So, this might shock some of you but my favorite genre is fantasy. I know some of you never saw that coming because I *seem* the type to like fantasy but I think fantasy gets a bad rep.
Interjection: before I even begin discussing fantasy I need to lay down one thing. Fantasy and Science Fiction are not the same thing. They may seem like it it to the non-nerd but they are different genres with different elements that rarely intermingle. You are not going to see a space ship in a fantasy novel. Saturday’s blog is going to be about sci-fi.
So here is the stereotype: some young man goes dashing off on a horse to save some beautiful and helpless dame. Along the way, he finds a few people to help him with his quest. Most often he also finds that he has some magical powers. In essence, this is the basic plot line of almost every fantasy story ever written. It does not mean fantasy is bad.
Anyone who has ever heard me talk about writing at any length knows I hold certain beliefs about writing. One of those beliefs is that there are a limited number of plots in this world. If anyone reads enough books across enough genres they begin to see that in actuality all of the stories they read share core elements with each other. The only difference between books is the details the author puts into the books.
Lemme break it down in a different way. In literature there is the concept of the archetype. Archetypes are sort of a common theme or element that is common in all writing, kind of like universal metaphors. They range from things like the great flood (look at how many cultures have great flood stories) to the journey of the hero. (Joseph Campbell is the king of the hero’s journey but he gets his own paragraph.) I had a professor in college, Dr. Kelley Logan, who was focused on the psychological elements of the works we studied. She also happened to be a Jungian, who named archetypes. Before her class, I had noticed them but I hadn’t fully understood what they were or their importance.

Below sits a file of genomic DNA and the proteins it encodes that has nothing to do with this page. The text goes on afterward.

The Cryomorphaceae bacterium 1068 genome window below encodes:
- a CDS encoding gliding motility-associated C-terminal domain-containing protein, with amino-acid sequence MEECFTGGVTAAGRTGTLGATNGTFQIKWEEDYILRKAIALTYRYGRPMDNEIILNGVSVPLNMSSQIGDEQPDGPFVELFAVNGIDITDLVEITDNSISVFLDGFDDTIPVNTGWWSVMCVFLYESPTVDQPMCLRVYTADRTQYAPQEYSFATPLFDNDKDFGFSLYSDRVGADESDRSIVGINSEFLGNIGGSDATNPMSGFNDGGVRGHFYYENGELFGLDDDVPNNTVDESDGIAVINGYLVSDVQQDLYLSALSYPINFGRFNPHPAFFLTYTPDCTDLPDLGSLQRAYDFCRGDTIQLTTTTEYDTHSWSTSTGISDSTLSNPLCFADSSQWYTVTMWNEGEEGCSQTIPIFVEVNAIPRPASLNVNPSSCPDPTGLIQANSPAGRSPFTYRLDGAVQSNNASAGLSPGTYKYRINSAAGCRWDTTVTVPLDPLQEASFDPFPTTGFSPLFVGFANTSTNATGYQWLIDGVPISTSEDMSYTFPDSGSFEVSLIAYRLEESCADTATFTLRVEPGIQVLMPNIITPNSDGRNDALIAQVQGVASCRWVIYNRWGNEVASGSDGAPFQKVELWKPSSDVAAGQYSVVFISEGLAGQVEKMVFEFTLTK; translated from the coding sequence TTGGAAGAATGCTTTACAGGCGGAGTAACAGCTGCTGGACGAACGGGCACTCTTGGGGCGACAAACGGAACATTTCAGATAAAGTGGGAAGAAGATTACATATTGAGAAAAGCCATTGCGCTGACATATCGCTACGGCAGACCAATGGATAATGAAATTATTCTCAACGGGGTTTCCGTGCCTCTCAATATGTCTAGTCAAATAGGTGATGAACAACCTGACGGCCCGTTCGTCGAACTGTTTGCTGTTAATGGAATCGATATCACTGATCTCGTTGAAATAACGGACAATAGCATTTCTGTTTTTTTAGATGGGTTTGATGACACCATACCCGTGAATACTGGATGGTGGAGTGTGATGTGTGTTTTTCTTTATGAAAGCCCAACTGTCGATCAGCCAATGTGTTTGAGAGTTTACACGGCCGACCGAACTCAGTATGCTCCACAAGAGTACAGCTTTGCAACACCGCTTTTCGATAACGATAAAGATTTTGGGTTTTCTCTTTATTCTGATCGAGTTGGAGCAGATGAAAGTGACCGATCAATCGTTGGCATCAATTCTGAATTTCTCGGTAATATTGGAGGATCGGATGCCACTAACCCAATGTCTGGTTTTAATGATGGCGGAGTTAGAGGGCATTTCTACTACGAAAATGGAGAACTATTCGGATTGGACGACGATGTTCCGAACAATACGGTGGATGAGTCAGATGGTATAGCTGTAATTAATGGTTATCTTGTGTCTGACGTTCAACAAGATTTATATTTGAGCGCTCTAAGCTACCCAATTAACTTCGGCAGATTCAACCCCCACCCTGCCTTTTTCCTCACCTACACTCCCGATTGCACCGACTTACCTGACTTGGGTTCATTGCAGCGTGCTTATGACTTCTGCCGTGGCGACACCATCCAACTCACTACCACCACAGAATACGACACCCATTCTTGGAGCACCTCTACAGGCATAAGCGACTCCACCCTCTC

Anyway, one of the most common archetypes is the hero’s journey. Another thing my education introduced to me is Joseph Campbell. He was a mythologist (I am pretty sure I made that word up) that wrote a this fantastic book about the commonality of heroes across cultures. What he outlined is the basic format for every single fantasy novel I have ever read. This does not mean that fantasy is unoriginal but I think it means that it appeals to the same primal part of some of us that enjoy metaphor and the fantastic.One a great side note, George Lucas recorded at Skywalker Ranch many videos of Joseph Campbell talking about his life’s work because it inspired so much of Star Wars. The videos are amazing and made me rethink a lot of my assumptions about my world.
I love fantasy because it allows the same story to be told but with great creative elements. They are all the same coming of age tales that we see in books about any real world decade but they have more metaphor and creativity. I also think it takes a quite a bit of skill to make a character relate able if they can wield magic or are masters of strange arcane things like sword fighting or anything else you would see at a renaissance fair.
Okay time for another interjection. There is this common idea that all fantasy takes place in some medieval setting with horses and swords. This is just high fantasy as I understand it. Some fantasy, known as modern fantasy, take place in more modern settings. They just have to involve some element of magic or of the fantastic. Some of my favorite books and authors are modern fantasy writers. I am not going to go into a lot of specifics because I know I will want to write about them at greater length later in the month but a few stellar examples of fantasy writers are Neil Gaimon, Jim Butcher, or Christopher Moore.
I just reread over this and I think I have rambled enough for today. I promise there shall be more later.